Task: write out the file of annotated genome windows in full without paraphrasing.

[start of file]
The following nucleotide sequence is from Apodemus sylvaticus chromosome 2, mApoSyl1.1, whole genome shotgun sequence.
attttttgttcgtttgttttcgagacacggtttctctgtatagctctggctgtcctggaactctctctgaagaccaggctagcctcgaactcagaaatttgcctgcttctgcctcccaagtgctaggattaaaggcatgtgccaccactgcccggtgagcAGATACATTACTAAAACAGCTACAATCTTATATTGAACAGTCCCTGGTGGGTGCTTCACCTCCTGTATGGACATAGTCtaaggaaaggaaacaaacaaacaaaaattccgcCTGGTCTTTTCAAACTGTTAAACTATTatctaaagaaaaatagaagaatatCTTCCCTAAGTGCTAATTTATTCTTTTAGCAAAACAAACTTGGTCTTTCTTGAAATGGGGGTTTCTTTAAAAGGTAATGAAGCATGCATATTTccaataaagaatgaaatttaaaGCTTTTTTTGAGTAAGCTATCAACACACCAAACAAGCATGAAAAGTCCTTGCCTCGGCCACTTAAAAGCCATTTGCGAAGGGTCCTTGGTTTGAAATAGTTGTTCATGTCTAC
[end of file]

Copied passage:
The following nucleotide sequence is from Apodemus sylvaticus chromosome 2, mApoSyl1.1, whole genome shotgun sequence.
attttttgttcgtttgttttcgagacacggtttctctgtatagctctggctgtcctggaactctctctgaagaccaggctagcctcgaactcagaaatttgcctgcttctgcctcccaagtgctaggattaaaggcatgtgccaccactgcccggtgagcAGATACATTACTAAAACAGCTACAATCTTATATTGAACAGTCCCTGGTGGGTGCTTCACCTCCTGTATGGACATAGTCtaaggaaaggaaacaaacaaacaaaaattccgcCTGGTCTTTTCAAACTGTTAAACTATTatctaaagaaaaatagaagaatatCTTCCCTAAGTGCTAATTTATTCTTTTAGCAAAACAAACTTGGTCTTTCTTGAAATGGGGGTTTCTTTAAAAGGTAATGAAGCATGCATATTTccaataaagaatgaaatttaaaGCTTTTTTTGAGTAAGCTATCAACACACCAAACAAGCATGAAAAGTCCTTGCCTCGGCCACTTAAAAGCCATTTGCGAAGGGTCCTTGGTTTGAAATAGTTGTTCATGTCTAC